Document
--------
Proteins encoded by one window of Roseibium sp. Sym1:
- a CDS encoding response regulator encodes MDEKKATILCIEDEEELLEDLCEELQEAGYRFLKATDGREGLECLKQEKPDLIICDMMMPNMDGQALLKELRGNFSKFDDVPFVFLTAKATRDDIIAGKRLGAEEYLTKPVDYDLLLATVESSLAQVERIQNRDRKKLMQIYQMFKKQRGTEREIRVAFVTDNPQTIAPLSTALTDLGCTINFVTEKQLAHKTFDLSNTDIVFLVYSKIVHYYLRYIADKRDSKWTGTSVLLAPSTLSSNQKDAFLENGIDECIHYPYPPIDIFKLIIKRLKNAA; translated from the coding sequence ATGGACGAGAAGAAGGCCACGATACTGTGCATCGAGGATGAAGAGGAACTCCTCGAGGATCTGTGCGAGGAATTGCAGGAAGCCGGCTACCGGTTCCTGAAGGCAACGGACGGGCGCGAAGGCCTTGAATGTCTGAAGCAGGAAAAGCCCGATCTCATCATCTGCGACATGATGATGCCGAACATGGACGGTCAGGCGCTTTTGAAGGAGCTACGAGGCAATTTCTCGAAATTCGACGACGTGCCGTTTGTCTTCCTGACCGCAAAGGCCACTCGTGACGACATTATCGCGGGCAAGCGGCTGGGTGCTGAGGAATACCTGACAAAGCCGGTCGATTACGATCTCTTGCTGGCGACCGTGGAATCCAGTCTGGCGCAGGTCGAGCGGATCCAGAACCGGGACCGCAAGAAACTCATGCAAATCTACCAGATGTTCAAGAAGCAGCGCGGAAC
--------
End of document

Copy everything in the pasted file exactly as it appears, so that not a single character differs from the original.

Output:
Proteins encoded by one window of Roseibium sp. Sym1:
- a CDS encoding response regulator encodes MDEKKATILCIEDEEELLEDLCEELQEAGYRFLKATDGREGLECLKQEKPDLIICDMMMPNMDGQALLKELRGNFSKFDDVPFVFLTAKATRDDIIAGKRLGAEEYLTKPVDYDLLLATVESSLAQVERIQNRDRKKLMQIYQMFKKQRGTEREIRVAFVTDNPQTIAPLSTALTDLGCTINFVTEKQLAHKTFDLSNTDIVFLVYSKIVHYYLRYIADKRDSKWTGTSVLLAPSTLSSNQKDAFLENGIDECIHYPYPPIDIFKLIIKRLKNAA; translated from the coding sequence ATGGACGAGAAGAAGGCCACGATACTGTGCATCGAGGATGAAGAGGAACTCCTCGAGGATCTGTGCGAGGAATTGCAGGAAGCCGGCTACCGGTTCCTGAAGGCAACGGACGGGCGCGAAGGCCTTGAATGTCTGAAGCAGGAAAAGCCCGATCTCATCATCTGCGACATGATGATGCCGAACATGGACGGTCAGGCGCTTTTGAAGGAGCTACGAGGCAATTTCTCGAAATTCGACGACGTGCCGTTTGTCTTCCTGACCGCAAAGGCCACTCGTGACGACATTATCGCGGGCAAGCGGCTGGGTGCTGAGGAATACCTGACAAAGCCGGTCGATTACGATCTCTTGCTGGCGACCGTGGAATCCAGTCTGGCGCAGGTCGAGCGGATCCAGAACCGGGACCGCAAGAAACTCATGCAAATCTACCAGATGTTCAAGAAGCAGCGCGGAAC